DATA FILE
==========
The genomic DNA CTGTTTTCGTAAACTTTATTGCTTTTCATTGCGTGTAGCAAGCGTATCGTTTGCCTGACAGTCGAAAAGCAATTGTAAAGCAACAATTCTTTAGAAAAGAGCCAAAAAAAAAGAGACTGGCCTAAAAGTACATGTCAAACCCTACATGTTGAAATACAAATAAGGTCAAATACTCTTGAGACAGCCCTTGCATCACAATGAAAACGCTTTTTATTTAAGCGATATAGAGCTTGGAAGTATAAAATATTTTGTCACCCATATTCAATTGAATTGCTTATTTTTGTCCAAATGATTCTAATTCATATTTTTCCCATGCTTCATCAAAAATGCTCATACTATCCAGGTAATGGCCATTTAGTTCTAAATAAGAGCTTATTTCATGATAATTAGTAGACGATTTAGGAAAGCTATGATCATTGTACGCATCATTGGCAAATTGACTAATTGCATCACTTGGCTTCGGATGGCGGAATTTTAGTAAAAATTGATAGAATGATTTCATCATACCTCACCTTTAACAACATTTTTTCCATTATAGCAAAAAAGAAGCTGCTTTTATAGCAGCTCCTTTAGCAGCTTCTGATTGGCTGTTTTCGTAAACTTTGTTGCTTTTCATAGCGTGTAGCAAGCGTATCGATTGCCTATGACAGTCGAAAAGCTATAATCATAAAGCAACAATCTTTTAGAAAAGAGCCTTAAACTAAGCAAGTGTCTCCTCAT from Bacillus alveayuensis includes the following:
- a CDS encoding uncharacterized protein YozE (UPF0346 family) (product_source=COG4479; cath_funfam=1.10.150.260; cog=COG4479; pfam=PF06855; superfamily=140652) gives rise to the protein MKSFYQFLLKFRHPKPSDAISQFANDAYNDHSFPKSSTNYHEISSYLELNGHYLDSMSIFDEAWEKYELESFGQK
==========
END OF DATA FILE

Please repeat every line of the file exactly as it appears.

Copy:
The genomic DNA CTGTTTTCGTAAACTTTATTGCTTTTCATTGCGTGTAGCAAGCGTATCGTTTGCCTGACAGTCGAAAAGCAATTGTAAAGCAACAATTCTTTAGAAAAGAGCCAAAAAAAAAGAGACTGGCCTAAAAGTACATGTCAAACCCTACATGTTGAAATACAAATAAGGTCAAATACTCTTGAGACAGCCCTTGCATCACAATGAAAACGCTTTTTATTTAAGCGATATAGAGCTTGGAAGTATAAAATATTTTGTCACCCATATTCAATTGAATTGCTTATTTTTGTCCAAATGATTCTAATTCATATTTTTCCCATGCTTCATCAAAAATGCTCATACTATCCAGGTAATGGCCATTTAGTTCTAAATAAGAGCTTATTTCATGATAATTAGTAGACGATTTAGGAAAGCTATGATCATTGTACGCATCATTGGCAAATTGACTAATTGCATCACTTGGCTTCGGATGGCGGAATTTTAGTAAAAATTGATAGAATGATTTCATCATACCTCACCTTTAACAACATTTTTTCCATTATAGCAAAAAAGAAGCTGCTTTTATAGCAGCTCCTTTAGCAGCTTCTGATTGGCTGTTTTCGTAAACTTTGTTGCTTTTCATAGCGTGTAGCAAGCGTATCGATTGCCTATGACAGTCGAAAAGCTATAATCATAAAGCAACAATCTTTTAGAAAAGAGCCTTAAACTAAGCAAGTGTCTCCTCAT from Bacillus alveayuensis includes the following:
- a CDS encoding uncharacterized protein YozE (UPF0346 family) (product_source=COG4479; cath_funfam=1.10.150.260; cog=COG4479; pfam=PF06855; superfamily=140652) gives rise to the protein MKSFYQFLLKFRHPKPSDAISQFANDAYNDHSFPKSSTNYHEISSYLELNGHYLDSMSIFDEAWEKYELESFGQK